Five Of The Most Unique Luxury Watches


The Patek Philippe Henry Graves Supercomplication. Photo courtesy of Patek Philippe.

The Most Uniquely Designed Luxury Watches

The world of haute horlogerie or the upper echelon of fine watchmaking reserves real estate for only a constellation of luxury timepieces. But even then, some of the timepieces price themselves out of the market or are curated as part of collections that are weird, abstract or downright unrealistic. All of those singular qualities swill together nicely in what we might as well call the most unique luxury watches on the planet. Curious to see what some of them are? Here are five of our top picks for unique luxury watches.

 


Top 5 Unique & Exotic Luxury Watches

Jaeger Lecoultre Hybris Mechanica à Grande Sonnerie

The Jaeger Lecoultre Hybris Mechanica à Grande Sonnerie. Photo courtesy of Jaeger Lecoultre.

The Swiss watchmaker holds this spot on the list for two reasons.

Here’s a timepiece that retails for a whopping $2.5 million. But not only is it one of the world’s most expensive watches, it boasts the title of being one of the most complex as well.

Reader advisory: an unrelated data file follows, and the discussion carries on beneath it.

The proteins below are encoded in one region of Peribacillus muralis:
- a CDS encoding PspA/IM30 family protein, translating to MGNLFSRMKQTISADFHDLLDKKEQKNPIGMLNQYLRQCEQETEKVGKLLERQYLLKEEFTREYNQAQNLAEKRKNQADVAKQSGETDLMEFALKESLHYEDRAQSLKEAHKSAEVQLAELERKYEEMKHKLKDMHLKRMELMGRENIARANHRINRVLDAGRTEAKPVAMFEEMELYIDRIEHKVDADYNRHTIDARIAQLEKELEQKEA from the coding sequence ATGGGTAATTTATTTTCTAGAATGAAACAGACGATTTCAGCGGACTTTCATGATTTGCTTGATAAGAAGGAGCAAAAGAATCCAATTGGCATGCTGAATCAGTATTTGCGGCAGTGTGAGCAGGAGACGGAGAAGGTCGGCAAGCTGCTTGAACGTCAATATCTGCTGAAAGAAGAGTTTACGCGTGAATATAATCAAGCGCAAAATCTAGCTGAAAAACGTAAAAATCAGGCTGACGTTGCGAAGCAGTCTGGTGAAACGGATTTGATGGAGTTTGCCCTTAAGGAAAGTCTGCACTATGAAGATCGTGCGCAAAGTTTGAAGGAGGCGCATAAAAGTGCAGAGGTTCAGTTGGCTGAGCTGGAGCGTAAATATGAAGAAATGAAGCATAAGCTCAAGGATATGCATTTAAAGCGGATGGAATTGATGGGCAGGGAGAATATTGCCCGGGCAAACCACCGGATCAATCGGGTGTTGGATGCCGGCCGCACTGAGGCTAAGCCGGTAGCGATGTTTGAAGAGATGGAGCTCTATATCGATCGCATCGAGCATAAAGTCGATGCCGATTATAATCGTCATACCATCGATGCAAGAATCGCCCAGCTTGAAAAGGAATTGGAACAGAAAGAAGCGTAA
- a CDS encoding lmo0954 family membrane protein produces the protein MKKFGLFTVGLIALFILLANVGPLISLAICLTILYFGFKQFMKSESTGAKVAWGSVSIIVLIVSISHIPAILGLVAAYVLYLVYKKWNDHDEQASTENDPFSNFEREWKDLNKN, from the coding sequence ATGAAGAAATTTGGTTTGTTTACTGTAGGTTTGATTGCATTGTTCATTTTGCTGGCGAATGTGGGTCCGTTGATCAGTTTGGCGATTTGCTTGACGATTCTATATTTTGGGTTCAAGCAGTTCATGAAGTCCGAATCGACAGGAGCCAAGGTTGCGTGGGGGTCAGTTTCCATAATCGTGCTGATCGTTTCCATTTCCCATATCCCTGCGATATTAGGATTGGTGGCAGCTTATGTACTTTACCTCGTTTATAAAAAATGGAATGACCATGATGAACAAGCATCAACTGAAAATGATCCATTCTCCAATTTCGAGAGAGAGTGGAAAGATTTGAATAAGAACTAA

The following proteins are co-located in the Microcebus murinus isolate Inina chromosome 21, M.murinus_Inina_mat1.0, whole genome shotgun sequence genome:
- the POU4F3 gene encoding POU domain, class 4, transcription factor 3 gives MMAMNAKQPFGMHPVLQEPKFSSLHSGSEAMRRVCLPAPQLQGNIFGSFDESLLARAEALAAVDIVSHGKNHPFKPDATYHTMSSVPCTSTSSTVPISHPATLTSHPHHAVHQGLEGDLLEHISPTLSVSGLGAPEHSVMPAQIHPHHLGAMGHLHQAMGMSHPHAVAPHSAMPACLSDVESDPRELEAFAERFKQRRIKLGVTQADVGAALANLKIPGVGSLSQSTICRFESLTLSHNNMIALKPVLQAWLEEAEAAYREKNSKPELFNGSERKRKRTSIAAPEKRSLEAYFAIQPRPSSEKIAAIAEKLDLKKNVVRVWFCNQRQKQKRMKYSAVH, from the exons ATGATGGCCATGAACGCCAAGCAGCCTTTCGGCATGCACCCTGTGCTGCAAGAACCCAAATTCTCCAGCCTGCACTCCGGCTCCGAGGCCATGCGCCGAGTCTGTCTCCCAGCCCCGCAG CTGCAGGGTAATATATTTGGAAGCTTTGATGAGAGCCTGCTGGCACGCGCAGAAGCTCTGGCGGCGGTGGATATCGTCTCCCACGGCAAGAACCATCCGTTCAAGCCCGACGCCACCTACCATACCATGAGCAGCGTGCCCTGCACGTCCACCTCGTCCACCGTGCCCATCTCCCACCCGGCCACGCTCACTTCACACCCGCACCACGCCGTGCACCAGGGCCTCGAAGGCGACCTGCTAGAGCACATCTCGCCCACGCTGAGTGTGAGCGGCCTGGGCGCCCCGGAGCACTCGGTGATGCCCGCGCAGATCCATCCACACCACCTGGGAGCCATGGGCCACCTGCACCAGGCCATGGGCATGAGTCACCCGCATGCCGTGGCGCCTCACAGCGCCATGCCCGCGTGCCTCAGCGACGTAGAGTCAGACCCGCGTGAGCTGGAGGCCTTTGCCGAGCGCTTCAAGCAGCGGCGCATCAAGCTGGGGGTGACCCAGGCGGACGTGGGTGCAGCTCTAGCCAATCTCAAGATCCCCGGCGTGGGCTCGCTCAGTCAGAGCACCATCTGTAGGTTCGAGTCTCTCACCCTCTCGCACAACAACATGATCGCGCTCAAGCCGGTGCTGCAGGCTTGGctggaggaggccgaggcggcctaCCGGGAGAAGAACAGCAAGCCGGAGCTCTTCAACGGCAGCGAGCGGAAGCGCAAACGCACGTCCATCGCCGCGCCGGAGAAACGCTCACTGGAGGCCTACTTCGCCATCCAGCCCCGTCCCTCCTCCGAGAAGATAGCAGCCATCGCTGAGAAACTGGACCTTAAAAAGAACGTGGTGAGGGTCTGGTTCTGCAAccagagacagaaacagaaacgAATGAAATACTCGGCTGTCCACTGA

With over 1300 parts meticulously rendered and configured to operate in sublime synchronicity, the Hybris Mechanica has no rivals. Jaeger Lecoultre prides itself on conjuring each timepiece painstakingly by hand.

So no two timepieces are absolutely identical. And in this case the Hybris Mechanica whirs and purrs like a cat with its Calibre 182 mechanical movement and 26 complications to boot.

As for the added bonus of bling, it’s shielded in an 18k white gold case and clocks in at a svelte 44mm.

And for bells and whistles it has a reserve battery life of 50 hours.


Zanis And Company Nuvati Floating Diamonds Watch

The Zanis Nuvati Floating Diamonds watch features 3 rare space rocks. Photo courtesy of Zanis And Company.

At last check Zanis Nuvati was forging ahead with a kickstarter campaign for its ambitious line of timepieces. Not necessarily the look and feel of a luxury watch.

But when contemplating the meaning and essence of the term luxury, it’s not strictly reserved for the most expensive…but equally for the sometimes strange pleasures in life that only luxury can afford a customer to enjoy. Enter the Nuvati Floating Diamonds watch.